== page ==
On certification to the Superior Court, Appellate Division.
SYLLABUS (This syllabus is not part of the opinion of the Court. It has been prepared by the Office of the Clerk for the convenience of the reader. It has been neither reviewed nor approved by the Supreme Court. Please note that, in the interests of brevity, portions of any opinion may not have been summarized.)
The opinion of the court was delivered by: Justice Patterson
State v. Reynaldo Galicia
Argued November 30, 2011 -- Decided June 19, 2012
PATTERSON, J., writing for a majority of the Court.
This appeal requires the Court to consider the "passion/provocation" statute, N.J.S.A. 2C:11-4(b)(2), which reduces what would otherwise be murder to voluntary manslaughter when the homicide "is committed in the heat of passion resulting from a reasonable provocation."
On May 2, 2004, an argument on a Newark street escalated into an altercation that caused the death of a young man. Julio Colon, a Vineland resident who had recently moved to Newark, was approached by two men with whom he had previously been romantically involved, Hector Cordero and defendant Reynaldo Galicia. Cordero and defendant had traveled from Vineland to Newark to confront Colon about a sport utility vehicle (SUV) that he had borrowed but failed to return. Cordero implored Colon to renew their relationship, and Cordero and defendant both begged Colon to return to Vineland with them. Their quarrel swiftly turned violent. The three men battled over the keys to the SUV, and Colon exchanged punches and kicks with Cordero and defendant. With Cordero in the passenger seat, defendant twice drove his car toward Colon, prompting Colon to climb on the hood of the car and bang his fists on the window. As Colon clung to the car, defendant accelerated and drove several blocks, running a stop sign. Defendant abruptly stopped the car, and Colon fell from the hood to the pavement. Defendant and Cordero immediately took Colon to a hospital, where he was admitted in critical condition in a coma. After a week on life support, Colon died.
Defendant and Cordero were arrested. Defendant was indicted for purposeful or knowing murder, felony murder, first-degree robbery, second-degree aggravated assault, second-degree conspiracy to commit robbery, and two charges arising from his alleged use of his vehicle as a weapon. The trial court severed the charges against defendant from the charges against Cordero. Defendant's trial barely touched upon the two issues at the center of this case, passion/provocation and self-defense. The State requested a charge on passion/provocation, notwithstanding its view that there was an insufficient basis in the record to establish its applicability. The defendant opposed a jury charge on passion/provocation because, he argued, it would confuse the jury. The trial court charged the jury with respect to the passion/provocation statute. Neither the prosecution nor the defense requested a charge regarding self-defense. In summation, defense counsel argued that the passion/provocation issue was "not in the case" and the prosecutor contended that the incident had not occurred suddenly, and that nothing transpired on the day of Colon's death "that would result in [defendant] actually being impassioned at this point." Justification by self-defense was not addressed in the defense summation, but was raised and refuted briefly in the summation of the prosecution.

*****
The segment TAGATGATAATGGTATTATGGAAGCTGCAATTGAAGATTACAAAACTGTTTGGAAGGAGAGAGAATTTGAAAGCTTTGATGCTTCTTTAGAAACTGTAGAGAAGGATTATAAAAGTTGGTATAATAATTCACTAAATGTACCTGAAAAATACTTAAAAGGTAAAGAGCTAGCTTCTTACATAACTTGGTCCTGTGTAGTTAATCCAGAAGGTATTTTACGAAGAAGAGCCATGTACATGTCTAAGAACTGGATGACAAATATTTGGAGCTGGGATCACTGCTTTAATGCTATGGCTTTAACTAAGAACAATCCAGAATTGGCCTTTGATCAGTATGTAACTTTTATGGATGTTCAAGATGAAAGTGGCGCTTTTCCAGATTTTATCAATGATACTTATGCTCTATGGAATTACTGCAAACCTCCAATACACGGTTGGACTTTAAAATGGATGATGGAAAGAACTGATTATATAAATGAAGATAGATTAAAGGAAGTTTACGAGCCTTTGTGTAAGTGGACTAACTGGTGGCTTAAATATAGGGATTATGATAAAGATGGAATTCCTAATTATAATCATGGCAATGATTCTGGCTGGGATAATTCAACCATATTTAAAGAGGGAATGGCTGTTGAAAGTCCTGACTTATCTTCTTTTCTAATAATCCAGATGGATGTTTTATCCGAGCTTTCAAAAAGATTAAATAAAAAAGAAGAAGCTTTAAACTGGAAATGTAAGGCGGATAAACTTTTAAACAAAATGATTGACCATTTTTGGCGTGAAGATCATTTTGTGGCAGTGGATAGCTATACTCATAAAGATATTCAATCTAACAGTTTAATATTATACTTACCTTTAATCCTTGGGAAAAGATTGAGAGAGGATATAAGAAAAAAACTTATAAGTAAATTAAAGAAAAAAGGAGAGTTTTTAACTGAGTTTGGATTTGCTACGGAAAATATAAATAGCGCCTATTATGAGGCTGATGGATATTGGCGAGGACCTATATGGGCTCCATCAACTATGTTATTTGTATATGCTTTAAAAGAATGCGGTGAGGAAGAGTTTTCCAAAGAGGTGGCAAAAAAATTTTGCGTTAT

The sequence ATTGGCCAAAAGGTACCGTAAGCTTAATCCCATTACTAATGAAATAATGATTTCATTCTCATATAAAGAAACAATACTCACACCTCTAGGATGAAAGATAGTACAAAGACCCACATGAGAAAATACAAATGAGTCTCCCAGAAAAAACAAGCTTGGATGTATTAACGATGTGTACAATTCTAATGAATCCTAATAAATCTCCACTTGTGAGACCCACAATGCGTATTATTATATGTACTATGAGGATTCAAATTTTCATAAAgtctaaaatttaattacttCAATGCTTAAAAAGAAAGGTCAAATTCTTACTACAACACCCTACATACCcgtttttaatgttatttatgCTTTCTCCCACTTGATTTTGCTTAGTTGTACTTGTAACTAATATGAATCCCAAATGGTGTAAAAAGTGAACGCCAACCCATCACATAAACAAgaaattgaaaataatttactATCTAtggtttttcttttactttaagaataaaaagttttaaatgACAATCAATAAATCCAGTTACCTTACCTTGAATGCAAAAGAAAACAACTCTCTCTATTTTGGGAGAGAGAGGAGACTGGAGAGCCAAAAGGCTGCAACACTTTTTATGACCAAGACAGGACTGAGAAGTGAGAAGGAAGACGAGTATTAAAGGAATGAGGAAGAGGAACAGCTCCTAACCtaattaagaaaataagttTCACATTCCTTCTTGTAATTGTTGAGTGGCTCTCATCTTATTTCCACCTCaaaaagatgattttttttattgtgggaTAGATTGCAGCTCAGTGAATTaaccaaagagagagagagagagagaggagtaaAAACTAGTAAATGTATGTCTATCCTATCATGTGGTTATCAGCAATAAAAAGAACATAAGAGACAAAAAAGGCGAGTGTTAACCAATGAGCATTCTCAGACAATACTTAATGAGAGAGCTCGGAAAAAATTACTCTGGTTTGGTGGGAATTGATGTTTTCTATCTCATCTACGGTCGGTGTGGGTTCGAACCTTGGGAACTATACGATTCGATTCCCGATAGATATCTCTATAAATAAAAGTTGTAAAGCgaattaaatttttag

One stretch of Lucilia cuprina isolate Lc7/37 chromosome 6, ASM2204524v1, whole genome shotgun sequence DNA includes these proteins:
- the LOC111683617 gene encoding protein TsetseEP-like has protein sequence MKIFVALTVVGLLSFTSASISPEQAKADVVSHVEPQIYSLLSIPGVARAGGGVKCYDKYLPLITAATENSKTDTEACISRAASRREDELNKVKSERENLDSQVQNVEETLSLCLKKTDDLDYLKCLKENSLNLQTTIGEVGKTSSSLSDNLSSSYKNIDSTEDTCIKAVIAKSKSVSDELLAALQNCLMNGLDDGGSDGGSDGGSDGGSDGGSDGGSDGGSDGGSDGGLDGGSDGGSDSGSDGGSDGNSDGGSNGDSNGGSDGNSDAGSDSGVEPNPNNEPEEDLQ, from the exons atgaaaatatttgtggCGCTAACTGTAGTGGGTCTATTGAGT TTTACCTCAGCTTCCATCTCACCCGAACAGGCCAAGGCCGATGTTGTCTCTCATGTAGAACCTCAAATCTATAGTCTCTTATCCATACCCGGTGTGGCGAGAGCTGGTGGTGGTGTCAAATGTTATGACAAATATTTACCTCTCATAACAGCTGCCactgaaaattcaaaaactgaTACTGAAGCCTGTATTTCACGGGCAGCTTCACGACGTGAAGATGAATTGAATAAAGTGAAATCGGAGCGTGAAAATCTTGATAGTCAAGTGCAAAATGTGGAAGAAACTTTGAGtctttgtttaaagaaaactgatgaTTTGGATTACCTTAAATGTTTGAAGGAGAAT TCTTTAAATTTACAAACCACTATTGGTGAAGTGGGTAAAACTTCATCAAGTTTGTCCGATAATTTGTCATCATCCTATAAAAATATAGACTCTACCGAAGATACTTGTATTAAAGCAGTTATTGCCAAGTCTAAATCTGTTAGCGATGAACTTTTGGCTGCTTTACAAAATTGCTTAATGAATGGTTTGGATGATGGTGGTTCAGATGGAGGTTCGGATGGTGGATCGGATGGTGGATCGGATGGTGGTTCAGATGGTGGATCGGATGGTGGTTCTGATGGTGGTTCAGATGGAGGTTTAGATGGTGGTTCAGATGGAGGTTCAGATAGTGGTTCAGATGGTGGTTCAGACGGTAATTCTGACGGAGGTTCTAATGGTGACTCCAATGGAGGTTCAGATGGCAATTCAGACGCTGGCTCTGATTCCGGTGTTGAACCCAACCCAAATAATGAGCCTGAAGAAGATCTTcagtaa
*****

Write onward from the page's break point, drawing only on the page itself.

The trial court correctly addressed passion/provocation in its instructions to the jury on the murder charge. However, the verdict sheet suggested that the jury would only reach the issue of passion/provocation if it found the defendant guilty of murder. Before the jury deliberated, the prosecutor objected to this portion of the verdict form. Defense counsel agreed, but the trial court did not rule on that objection or correct the verdict sheet.
Defendant was convicted of aggravated manslaughter, second-degree aggravated assault, disorderly persons theft by unlawful taking, and two weapons charges. Defendant appealed and an Appellate Division panel affirmed.
The Appellate Division rejected defendant's challenge to State v. Grunow, 102 N.J. 133 (1986), confirming the Legislature's determination that passion/provocation can mitigate murder, not aggravated manslaughter. The appellate panel further concluded that the trial court's correct instruction to the jury neutralized the mistake on the verdict sheet regarding passion/provocation, and that any error in the verdict sheet could therefore be regarded as harmless. The Appellate Division also rejected defendant's claim that the trial court should have sua sponte charged the jury on self-defense.
The Supreme Court granted defendant's petition for certification. State v. Galicia, 205 N.J. 101 (2011).
HELD: The facts of this case, as developed in the trial record, do not support a passion/provocation finding under N.J.S.A. 2C:11-4(b)(2).
1. The New Jersey Criminal Code recognizes three forms of criminal homicide: murder, manslaughter and death by auto. N.J.S.A. 2C:11-2(b). The Code recognizes voluntary and involuntary manslaughter; within involuntary manslaughter, the Code separately addresses aggravated and reckless manslaughter. N.J.S.A. 2C:11-4. Reckless manslaughter requires only "reckless" conduct causing the victim's death, imposing a lesser burden on the State than murder, which includes among its elements a "purposely or knowingly" mens rea. Involuntary manslaughter can constitute aggravated manslaughter, found when the actor "recklessly causes death under circumstances manifesting extreme indifference to human life," N.J.S.A. 2C:11-4(a)(1). Voluntary manslaughter, also known as "passion/ provocation manslaughter," occurs when a homicide which would otherwise be murder under section 2C:11-3, other than felony murder, is "committed in the heat of passion resulting from a reasonable provocation." N.J.S.A. 2C:11-4(b)(2). The Legislature has limited passion/provocation to crimes that would otherwise constitute murder, as opposed to manslaughter. N.J.S.A. 2C:11-4(b)(2). (pp. 16-21)